Wednesday, January 27, 2016

Free Spirit

Religious folk will talk about the longing to touch God or to feel God. The longing for me since as far as I can remember is to experience reciprocated emotional intimacy on a depth that I am certain I have never experienced in a relationship. And like an untouchable mystic spirit tucked away out of reach -- it’s the Holy Grail of romantic life.

Married, single, or somewhere in-between, here is the paradigm: Those who fear intimacy are the ones who long for it. Those who fear it most likely have no idea what it actually is. Those who don’t know what it is, would really like to know.

I’ll go out on a divine limb here and try to describe it myself:

"Emotional intimacy is a process of opening and softening to the life that’s here, without shutting it down. It’s the desire to be known and to know. It’s exposing the deepest parts of ourselves to another person and allowing the deepest parts of another person to be shown to us. It’s an energetic power that gives us strength to reveal ourselves without fearing the consequences."

Intimacy is deeply interwoven with shame and vulnerability -- three pieces of the same puzzle.

Despite the closeness we had with others growing up, most of us have been shut down by peers and family in some way as a means of keeping us in line. This taught us very gradually and systematically that intimacy is risky business.

As parents to our own children, we learn that emotional intimacy can only go so deep because we must protect them from knowing our darkest fears, our anxieties, our failures. Those barriers are what keep them safe. 

The Fear

Despite the gift I have for connecting and bonding easily with others, I would have to agree with Baggage Reclaimer Natalie Lue* that relationships that have “a connection” and "so much in common", even shared pain, admiration, offspring, experiences, attraction, hobbies, interests, and orgasms does not necessarily equal intimacy. An authentic, emotionally honest, loving and caring relationship means very little on the depth scale if we fundamentally are afraid of the consequences of closeness.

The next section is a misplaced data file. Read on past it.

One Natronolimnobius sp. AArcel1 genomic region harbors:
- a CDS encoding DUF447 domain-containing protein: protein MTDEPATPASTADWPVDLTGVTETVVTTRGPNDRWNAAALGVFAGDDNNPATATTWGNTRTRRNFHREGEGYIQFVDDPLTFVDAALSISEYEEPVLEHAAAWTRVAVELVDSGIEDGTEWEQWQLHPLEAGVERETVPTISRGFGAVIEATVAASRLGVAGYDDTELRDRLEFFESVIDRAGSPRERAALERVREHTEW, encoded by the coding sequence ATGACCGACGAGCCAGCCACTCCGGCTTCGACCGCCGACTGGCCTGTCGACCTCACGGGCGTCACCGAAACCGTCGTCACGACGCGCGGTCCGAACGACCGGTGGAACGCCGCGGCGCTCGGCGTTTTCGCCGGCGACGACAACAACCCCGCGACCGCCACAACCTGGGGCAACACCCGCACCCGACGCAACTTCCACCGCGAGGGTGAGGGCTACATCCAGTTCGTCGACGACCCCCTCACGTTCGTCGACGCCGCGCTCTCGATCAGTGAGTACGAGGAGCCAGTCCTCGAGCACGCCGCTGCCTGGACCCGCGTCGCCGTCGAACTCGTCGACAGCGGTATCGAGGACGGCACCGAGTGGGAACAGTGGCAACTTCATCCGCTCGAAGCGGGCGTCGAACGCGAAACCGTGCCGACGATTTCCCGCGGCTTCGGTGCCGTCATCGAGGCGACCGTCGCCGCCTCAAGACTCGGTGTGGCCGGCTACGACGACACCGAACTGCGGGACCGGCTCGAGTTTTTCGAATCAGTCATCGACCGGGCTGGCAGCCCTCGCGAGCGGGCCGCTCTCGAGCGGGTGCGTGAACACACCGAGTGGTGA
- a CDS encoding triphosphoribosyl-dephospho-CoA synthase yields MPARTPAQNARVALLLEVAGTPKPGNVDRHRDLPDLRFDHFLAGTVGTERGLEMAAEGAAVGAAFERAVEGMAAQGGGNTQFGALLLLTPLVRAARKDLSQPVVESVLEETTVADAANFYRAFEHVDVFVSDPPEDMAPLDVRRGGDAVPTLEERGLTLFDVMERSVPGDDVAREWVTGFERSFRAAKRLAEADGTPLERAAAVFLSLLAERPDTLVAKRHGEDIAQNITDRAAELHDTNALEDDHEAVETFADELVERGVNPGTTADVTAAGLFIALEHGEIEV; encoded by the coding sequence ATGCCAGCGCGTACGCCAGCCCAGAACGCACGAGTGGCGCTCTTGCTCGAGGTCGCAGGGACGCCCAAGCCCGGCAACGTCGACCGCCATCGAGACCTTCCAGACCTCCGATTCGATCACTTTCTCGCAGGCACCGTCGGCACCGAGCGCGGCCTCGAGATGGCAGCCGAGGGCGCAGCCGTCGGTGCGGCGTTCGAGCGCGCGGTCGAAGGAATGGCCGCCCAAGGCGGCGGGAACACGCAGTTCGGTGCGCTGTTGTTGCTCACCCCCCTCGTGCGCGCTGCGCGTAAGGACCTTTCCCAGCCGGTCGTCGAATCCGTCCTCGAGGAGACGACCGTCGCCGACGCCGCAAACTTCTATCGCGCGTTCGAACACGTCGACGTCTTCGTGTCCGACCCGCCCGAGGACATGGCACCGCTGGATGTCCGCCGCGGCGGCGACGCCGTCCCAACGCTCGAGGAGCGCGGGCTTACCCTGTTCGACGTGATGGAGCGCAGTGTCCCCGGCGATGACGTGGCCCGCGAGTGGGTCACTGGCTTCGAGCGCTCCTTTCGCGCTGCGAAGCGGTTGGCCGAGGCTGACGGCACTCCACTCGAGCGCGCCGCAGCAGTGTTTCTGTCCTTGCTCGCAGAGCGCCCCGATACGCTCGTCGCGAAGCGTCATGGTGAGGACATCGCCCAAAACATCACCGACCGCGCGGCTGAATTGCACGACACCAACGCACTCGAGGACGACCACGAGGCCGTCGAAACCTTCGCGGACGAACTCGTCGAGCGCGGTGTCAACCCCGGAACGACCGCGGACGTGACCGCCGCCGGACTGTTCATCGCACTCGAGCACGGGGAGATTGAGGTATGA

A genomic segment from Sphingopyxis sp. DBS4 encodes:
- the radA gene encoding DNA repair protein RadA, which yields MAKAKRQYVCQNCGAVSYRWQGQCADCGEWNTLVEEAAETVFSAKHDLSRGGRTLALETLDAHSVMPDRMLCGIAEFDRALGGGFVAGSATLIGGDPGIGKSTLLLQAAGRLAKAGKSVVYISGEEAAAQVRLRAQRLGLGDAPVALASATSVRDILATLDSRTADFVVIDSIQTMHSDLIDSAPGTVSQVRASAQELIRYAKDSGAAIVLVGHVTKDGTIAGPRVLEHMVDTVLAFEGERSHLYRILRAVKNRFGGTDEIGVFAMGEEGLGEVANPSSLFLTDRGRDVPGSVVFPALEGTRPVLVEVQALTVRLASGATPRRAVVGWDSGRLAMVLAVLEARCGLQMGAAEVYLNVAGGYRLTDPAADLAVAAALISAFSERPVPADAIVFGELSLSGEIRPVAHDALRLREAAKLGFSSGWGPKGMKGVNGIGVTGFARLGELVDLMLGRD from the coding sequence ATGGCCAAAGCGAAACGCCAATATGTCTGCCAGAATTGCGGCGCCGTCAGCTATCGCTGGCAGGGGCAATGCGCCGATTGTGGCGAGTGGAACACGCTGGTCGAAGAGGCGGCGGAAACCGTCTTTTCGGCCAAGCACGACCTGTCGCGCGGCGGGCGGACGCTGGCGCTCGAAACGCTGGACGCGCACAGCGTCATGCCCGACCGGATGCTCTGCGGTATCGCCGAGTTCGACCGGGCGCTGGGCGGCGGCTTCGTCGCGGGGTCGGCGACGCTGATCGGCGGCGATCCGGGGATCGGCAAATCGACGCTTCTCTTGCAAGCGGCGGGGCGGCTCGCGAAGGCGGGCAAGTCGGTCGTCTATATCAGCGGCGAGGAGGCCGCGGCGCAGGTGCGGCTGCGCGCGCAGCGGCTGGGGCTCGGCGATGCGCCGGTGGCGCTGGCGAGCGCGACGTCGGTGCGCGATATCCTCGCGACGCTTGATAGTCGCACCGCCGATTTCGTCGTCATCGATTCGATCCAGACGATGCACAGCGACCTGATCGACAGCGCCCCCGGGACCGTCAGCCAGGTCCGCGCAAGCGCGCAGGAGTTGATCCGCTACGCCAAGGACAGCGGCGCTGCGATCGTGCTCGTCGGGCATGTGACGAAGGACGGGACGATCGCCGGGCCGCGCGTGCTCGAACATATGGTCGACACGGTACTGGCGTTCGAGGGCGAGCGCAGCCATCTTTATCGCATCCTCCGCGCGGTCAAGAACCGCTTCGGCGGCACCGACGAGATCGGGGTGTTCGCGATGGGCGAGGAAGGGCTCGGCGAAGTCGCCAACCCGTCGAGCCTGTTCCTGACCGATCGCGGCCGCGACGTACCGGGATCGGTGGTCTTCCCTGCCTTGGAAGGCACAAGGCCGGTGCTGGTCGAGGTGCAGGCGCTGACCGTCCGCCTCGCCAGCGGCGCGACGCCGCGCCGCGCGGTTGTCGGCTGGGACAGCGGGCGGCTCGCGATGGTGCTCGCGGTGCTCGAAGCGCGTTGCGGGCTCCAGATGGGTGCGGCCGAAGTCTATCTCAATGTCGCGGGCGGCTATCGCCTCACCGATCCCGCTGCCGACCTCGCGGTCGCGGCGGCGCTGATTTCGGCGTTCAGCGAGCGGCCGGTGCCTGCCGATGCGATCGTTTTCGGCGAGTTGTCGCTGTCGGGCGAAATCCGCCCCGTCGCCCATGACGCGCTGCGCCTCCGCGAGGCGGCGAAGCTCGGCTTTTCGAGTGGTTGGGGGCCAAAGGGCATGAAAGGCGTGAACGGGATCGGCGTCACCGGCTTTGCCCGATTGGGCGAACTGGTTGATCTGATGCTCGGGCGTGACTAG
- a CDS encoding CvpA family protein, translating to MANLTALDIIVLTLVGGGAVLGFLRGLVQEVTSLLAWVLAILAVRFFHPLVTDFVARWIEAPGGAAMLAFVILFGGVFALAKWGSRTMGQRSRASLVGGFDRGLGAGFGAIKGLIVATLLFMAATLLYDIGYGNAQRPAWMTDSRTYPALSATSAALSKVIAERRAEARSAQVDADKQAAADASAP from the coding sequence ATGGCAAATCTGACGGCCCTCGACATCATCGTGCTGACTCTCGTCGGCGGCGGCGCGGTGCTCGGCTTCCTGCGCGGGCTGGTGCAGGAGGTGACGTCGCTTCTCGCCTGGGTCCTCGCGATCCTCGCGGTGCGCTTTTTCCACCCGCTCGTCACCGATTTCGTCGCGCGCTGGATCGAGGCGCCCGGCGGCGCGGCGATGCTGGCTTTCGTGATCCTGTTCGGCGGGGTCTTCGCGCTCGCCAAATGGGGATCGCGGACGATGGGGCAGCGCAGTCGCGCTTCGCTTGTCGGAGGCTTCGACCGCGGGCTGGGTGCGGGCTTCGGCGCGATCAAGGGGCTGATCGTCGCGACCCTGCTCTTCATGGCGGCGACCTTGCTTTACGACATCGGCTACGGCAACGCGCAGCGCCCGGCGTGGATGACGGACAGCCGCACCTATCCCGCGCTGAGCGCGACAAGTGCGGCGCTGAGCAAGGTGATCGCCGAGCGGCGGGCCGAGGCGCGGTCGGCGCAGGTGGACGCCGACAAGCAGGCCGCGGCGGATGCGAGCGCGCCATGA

We all have some fear of closeness, be us single or attached, and it can feel like this: that being you; vulnerable, emotionally available, with all your quirks, your mess, your horrid past, your personality -- will result in another person leaving, disappointing, criticizing, fighting with, or rejecting you. Therefore we either don’t even bother, or we shift the blame on the other person’s shortcomings, or we build walls, and limitations (or choose insecurely-attached people) that cocoon us from deep experiences ever happening.

The History of Intimacy

Intimacy isn’t typically pitched to us as a basic human right. It’s a luxury. And it's still taboo. Traditionally marriages were set up with the expectation for sexual intimacy, living out gender roles which didn’t deviate, the woman’s sexual needs likely didn’t matter, anything relating to the woman’s sexual reproduction was kept private, and when the man felt burdened by the pressure to provide for his family, he had to “man up” -- channeling the stress into hard labour, sports, or war. Marriages were (and still are) setup to guarantee reproductive success, to optimize quality of life, to increase our chances of survival, and to carry on the family name.

Historically, intimacy was encouraged through God and through prayer, but not necessarily with your spouse.

So how do we build intimacy?
My short answer is this: In order to start exploring a new process we first need to be aware of what it is we are missing out on -- and what patterns we take on that block us from experiencing life and love from a deeper place. The answer to building intimacy is, as Rumi suggests:

“Your task is not to seek for love, but merely to seek and find all the barriers within yourself that you have built against it.”

Intimacy versus Autonomy

Intimacy can feel like it’s at war with our autonomy. Countless studies have examined the inquiry I admit has been my recent personal struggle: Will the desire for intimacy with another person get in the way of my independent personal fulfillment